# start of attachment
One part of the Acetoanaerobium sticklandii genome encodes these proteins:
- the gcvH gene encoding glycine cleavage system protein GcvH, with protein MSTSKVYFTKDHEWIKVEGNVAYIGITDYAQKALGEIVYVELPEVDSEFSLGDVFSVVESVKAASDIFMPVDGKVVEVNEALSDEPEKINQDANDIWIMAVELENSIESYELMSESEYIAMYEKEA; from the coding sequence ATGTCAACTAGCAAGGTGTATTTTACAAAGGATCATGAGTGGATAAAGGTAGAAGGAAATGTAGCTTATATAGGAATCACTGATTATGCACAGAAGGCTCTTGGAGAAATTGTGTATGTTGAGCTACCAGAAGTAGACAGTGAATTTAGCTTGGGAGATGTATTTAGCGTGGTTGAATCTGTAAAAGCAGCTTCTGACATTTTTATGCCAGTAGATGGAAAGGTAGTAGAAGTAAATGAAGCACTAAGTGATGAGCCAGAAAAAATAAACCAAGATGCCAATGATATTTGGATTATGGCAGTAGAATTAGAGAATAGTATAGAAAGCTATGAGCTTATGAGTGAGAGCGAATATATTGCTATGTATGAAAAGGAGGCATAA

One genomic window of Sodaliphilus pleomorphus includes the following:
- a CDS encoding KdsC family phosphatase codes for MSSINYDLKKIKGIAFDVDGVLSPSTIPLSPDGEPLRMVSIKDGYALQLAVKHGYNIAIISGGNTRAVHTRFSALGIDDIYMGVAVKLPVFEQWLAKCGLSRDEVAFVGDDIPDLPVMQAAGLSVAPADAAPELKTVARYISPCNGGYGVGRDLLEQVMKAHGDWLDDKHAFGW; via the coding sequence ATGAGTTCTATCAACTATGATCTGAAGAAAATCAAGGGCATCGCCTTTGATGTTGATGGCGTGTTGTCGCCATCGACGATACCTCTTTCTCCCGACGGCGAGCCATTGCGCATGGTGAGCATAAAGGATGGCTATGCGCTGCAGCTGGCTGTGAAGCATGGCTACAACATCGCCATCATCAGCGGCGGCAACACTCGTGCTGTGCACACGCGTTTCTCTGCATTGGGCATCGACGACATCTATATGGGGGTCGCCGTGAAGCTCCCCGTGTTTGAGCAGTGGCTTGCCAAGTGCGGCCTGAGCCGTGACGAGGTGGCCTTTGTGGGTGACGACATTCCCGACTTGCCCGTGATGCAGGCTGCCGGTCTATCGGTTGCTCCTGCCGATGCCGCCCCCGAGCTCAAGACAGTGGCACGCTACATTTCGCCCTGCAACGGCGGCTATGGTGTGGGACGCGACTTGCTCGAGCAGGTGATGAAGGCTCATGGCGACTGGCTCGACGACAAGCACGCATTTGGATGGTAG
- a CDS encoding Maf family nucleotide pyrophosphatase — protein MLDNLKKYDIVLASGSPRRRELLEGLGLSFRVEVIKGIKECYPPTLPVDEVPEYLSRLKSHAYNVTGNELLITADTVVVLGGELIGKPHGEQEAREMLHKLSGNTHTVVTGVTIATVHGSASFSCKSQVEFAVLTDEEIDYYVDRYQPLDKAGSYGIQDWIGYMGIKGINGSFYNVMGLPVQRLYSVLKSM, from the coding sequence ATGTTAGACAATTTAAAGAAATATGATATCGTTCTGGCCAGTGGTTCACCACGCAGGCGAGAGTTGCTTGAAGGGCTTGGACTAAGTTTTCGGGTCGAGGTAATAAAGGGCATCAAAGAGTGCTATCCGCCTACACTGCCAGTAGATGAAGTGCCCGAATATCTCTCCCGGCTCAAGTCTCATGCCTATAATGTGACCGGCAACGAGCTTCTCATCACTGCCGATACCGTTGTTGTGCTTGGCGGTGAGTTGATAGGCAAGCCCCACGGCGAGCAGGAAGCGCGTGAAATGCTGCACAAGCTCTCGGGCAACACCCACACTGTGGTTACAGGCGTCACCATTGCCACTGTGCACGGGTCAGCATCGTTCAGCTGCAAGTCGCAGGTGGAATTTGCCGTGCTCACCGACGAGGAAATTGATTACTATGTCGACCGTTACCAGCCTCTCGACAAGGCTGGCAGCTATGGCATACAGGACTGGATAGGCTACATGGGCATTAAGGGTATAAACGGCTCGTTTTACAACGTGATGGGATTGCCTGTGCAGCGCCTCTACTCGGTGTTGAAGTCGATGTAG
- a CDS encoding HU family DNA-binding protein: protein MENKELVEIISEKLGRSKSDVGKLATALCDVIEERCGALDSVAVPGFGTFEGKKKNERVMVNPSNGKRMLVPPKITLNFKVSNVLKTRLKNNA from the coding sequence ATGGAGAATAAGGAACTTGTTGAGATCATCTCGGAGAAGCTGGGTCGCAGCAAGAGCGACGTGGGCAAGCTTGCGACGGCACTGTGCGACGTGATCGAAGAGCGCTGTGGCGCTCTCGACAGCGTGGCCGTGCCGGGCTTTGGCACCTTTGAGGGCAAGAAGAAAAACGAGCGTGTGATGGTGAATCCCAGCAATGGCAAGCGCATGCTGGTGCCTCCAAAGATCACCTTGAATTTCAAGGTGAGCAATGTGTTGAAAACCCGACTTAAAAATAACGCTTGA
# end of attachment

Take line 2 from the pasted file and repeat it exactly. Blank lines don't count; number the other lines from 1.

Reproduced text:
- the gcvH gene encoding glycine cleavage system protein GcvH, with protein MSTSKVYFTKDHEWIKVEGNVAYIGITDYAQKALGEIVYVELPEVDSEFSLGDVFSVVESVKAASDIFMPVDGKVVEVNEALSDEPEKINQDANDIWIMAVELENSIESYELMSESEYIAMYEKEA; from the coding sequence ATGTCAACTAGCAAGGTGTATTTTACAAAGGATCATGAGTGGATAAAGGTAGAAGGAAATGTAGCTTATATAGGAATCACTGATTATGCACAGAAGGCTCTTGGAGAAATTGTGTATGTTGAGCTACCAGAAGTAGACAGTGAATTTAGCTTGGGAGATGTATTTAGCGTGGTTGAATCTGTAAAAGCAGCTTCTGACATTTTTATGCCAGTAGATGGAAAGGTAGTAGAAGTAAATGAAGCACTAAGTGATGAGCCAGAAAAAATAAACCAAGATGCCAATGATATTTGGATTATGGCAGTAGAATTAGAGAATAGTATAGAAAGCTATGAGCTTATGAGTGAGAGCGAATATATTGCTATGTATGAAAAGGAGGCATAA